harvest, salad greens, Growing Spaces, winter harvest, greenhouse

Winter Vegetable Harvest: Episode 5

It’s winter vegetable harvest time, and we hope to make it a holiday tradition. The long awaited snow and winter cold has finally arrived in Southwest Colorado, but our lush garden in the 15′ Growing Dome continues to produce yummy, nutrient-dense greens. The longer season crops we planted in October are also coming along nicely, and we should have some…

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Growing Spaces, business culture, season's greetings

Season’s Greetings

Season’s greetings! What is this season? A time of turning … turning toward snowboots and scrapers and bundling up to scrape snow off the solar panels and help Udgar mount the plow.  The smell of wood smoke nurtures my sense of gratitude for our Rocky Mountain home and the outdoor life we get to live. This too is a time…

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mold, mildew, greenhouse, Growing Spaces, mold prevention

Breaking the Mold

Mold and mildew are both types of fungi that grow best in warm, humid environments. Most fungi reproduce and spread via spores. Spores emerge from fruiting bodies of fungi and are most commonly dispersed via breeze or transported by water. Much like plant seeds, spores can survive environmental conditions that aren’t conducive to fungi growth, only to begin growing when…

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ThinningWEB

Thinning Vegetable Crops: Episode 4

Welcome back to the 15′ Growing Dome! We are glad you’ve decided to join us again.  Following along with our project will continue to provide you with valuable gardening tips and information, as well as show how, really, anyone can grow fresh, nutritious food in a Growing Dome, all year round! Thinning vegetable crops is a very important step gardeners…

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Puja Dhyan Parsons Growing Spaces Owner

Living in Gratitude this Season

As I begin this Newsletter greeting, I was just watching wild turkeys outside our window scratching for food. I always feel wonder that they return every year and surround our cabin with their good energy, reminding me of the pilgrims and Native American’s offering gratitude. I am preparing a surprise turkey dinner for a friend and I am glad to enjoy…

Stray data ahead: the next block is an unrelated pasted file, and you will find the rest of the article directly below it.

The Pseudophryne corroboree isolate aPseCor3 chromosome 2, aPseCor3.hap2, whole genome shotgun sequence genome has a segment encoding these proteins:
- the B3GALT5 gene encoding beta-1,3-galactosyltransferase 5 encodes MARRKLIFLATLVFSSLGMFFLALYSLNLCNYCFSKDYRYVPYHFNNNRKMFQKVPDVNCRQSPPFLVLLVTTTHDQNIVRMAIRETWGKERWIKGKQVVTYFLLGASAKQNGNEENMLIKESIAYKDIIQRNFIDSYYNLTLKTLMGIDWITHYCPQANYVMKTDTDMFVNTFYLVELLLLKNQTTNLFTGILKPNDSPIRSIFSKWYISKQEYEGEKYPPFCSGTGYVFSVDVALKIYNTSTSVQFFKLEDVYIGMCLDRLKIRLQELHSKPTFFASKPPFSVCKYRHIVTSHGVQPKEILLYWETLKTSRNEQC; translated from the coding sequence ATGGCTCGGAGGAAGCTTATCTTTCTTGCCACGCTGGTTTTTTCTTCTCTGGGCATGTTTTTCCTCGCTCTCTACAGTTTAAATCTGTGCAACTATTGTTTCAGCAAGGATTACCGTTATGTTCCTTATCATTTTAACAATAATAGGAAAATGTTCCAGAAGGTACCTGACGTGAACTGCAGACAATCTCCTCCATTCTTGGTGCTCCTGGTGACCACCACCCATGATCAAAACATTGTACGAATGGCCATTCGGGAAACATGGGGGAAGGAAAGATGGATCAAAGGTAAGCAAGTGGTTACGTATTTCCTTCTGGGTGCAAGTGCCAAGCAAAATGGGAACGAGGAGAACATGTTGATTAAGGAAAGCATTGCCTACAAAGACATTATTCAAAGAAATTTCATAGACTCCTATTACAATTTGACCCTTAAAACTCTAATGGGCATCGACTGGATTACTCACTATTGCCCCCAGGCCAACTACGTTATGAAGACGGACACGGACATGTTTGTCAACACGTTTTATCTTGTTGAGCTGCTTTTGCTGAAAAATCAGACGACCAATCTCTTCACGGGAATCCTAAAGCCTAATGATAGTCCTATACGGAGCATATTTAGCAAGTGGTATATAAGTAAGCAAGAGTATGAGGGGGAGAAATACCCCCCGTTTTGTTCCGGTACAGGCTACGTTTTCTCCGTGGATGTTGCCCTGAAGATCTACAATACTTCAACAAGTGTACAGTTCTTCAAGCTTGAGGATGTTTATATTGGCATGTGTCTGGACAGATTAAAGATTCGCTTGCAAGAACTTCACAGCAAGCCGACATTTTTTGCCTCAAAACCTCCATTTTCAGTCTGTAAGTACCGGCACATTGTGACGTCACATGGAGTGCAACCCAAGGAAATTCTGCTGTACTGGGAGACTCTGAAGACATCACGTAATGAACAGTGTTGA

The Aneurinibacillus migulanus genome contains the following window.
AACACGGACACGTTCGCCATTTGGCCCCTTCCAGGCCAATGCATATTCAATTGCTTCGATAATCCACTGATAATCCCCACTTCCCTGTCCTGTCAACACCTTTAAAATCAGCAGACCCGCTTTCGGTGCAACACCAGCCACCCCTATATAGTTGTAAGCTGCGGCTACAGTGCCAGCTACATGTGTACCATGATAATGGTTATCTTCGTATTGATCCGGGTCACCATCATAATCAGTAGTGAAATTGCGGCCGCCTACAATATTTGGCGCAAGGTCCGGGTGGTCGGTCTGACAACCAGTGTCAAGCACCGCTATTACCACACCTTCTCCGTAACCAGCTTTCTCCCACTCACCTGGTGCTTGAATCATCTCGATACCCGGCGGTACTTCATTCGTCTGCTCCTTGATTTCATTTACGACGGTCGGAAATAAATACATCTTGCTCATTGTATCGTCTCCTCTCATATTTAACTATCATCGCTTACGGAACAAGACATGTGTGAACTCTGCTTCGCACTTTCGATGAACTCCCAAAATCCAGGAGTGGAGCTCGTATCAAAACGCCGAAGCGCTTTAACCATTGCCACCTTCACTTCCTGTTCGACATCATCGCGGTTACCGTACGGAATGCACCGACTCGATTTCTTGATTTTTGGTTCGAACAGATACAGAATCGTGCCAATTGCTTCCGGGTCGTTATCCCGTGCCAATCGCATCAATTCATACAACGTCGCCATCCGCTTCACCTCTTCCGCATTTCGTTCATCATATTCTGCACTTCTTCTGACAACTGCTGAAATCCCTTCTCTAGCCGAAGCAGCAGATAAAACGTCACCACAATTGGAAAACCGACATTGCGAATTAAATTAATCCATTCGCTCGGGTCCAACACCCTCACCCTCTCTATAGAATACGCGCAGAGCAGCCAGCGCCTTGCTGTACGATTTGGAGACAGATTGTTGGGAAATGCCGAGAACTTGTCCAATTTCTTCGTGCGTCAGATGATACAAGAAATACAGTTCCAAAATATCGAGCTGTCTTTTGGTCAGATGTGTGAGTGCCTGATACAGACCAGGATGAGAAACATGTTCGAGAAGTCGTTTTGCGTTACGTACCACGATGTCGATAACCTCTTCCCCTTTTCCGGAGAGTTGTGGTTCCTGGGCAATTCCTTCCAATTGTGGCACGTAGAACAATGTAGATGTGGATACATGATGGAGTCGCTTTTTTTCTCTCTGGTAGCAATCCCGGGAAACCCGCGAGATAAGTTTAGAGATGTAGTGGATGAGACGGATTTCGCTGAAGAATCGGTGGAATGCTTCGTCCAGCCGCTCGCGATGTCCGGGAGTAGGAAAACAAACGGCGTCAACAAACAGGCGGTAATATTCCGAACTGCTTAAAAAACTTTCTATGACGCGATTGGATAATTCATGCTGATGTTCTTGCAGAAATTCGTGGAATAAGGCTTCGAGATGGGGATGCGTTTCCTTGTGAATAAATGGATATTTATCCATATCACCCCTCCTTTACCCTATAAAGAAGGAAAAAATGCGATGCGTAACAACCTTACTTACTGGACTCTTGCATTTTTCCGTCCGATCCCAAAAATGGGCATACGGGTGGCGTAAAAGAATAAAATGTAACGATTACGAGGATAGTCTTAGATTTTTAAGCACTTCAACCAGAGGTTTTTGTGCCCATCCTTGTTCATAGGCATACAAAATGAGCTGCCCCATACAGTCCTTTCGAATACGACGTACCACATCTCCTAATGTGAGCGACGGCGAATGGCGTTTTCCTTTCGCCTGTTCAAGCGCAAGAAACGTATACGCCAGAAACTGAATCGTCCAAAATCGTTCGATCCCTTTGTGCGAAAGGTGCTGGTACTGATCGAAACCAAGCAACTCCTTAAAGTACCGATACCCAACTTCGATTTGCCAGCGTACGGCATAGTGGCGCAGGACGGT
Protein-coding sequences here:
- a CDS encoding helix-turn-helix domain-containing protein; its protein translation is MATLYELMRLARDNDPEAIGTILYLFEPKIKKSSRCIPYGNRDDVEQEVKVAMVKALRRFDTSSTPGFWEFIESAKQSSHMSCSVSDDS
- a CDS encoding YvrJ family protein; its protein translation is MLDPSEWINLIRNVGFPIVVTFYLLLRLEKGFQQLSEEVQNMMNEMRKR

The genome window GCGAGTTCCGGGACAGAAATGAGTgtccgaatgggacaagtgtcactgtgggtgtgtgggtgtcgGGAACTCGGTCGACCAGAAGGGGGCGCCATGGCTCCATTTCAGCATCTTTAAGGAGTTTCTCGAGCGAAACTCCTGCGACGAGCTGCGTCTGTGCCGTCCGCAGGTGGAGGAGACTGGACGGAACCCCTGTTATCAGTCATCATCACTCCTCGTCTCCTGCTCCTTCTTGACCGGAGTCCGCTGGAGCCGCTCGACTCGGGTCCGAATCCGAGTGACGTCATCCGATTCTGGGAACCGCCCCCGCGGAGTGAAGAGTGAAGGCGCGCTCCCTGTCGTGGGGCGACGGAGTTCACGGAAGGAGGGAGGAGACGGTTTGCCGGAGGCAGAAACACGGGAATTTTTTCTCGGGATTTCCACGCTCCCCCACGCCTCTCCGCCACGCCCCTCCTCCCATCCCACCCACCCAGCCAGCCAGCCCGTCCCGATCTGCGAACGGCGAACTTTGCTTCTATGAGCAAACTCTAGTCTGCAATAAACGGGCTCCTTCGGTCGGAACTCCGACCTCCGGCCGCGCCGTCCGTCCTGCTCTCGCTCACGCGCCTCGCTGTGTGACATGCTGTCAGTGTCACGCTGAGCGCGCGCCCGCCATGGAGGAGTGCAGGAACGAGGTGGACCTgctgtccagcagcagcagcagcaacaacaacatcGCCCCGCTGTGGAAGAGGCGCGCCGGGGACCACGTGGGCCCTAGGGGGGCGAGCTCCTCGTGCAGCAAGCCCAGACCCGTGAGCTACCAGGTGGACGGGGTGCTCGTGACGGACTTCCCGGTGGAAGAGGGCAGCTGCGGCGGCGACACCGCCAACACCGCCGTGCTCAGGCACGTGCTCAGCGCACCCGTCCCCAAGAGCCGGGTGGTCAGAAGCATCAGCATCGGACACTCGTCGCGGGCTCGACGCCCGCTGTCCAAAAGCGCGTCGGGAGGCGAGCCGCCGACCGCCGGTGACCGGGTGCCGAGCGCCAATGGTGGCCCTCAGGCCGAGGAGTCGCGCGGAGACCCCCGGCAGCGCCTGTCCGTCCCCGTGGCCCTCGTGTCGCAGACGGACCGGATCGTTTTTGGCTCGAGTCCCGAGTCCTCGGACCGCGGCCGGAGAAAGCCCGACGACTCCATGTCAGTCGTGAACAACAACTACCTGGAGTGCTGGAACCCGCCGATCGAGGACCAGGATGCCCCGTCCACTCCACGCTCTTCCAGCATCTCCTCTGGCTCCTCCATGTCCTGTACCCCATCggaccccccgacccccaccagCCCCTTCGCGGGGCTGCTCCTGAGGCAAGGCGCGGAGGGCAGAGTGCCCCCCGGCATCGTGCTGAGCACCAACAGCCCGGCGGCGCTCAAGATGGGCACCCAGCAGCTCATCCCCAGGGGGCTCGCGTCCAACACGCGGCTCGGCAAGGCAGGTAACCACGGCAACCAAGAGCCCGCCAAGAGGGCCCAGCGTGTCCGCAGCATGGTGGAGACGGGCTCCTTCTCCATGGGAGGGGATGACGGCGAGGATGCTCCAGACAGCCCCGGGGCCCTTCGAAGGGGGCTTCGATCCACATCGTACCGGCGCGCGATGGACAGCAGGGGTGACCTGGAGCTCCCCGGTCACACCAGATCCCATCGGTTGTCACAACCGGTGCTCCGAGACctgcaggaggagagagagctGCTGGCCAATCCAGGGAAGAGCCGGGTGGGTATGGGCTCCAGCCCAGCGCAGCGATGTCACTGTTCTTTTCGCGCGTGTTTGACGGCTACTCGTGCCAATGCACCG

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Celebrating Growth in the 15′ Growing Dome: Episode 3

  Welcome back to the 15′ Growing Dome! The Growing Spaces team is excited to share how well all of our cool season crops are growing, even as the weather continues to get colder and the days get shorter here in Pagosa Springs, CO. November is the time of year when most everyone is putting their gardens to bed, but…

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greenhouse construction

Growing Spaces Grant Winner Eva’s Village Gets Growing

Click on the images below to view larger photos. We are very excited to announce the completion of the 26′ Growing Dome for the 2014 Growing Spaces Third Place Grant Winners – Eva’s Village. The innovative homeless shelter greenhouse is located next door to Eva’s Village at Wayne Auto Spa owned by Rob Burke. The new indoor garden will produce…

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seeds_web

Planting Seeds in October: Episode 2

It’s October 1st, and we’re planting seeds! At the beginning of our new project in the 15′ Growing Dome, we heavily amended the soil in the outer growing beds, where we direct seeded many greens and vegetables.  As we constructed a new interior bed to increase growing space with the goal of maximizing production in mind, all of the soil…

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Small Growing Dome Greenhouse Production

Maximizing Food Production in a Growing Dome: Pilot

The Growing Spaces team has started a new project here at our Pagosa Springs office, and we want you to join us in our pursuit! As the warm growing season came to a close here in the Rocky Mountains, the Growing Spaces team started to plan a winter garden for the 15′ Growing Dome greenhouse here at Growing Spaces.  Since…

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transplanting vegetables

A Quick Guide to Starting and Transplanting Vegetables

To maximize yield in the Growing Dome it is helpful to start some vegetable crops outside of the raised beds in pots or flats while you are still harvesting mature crops from the raised beds. These “starts” can then be transplanted into the raised beds once the mature crops have been exhausted. This is a permaculture technique called “time stacking”…

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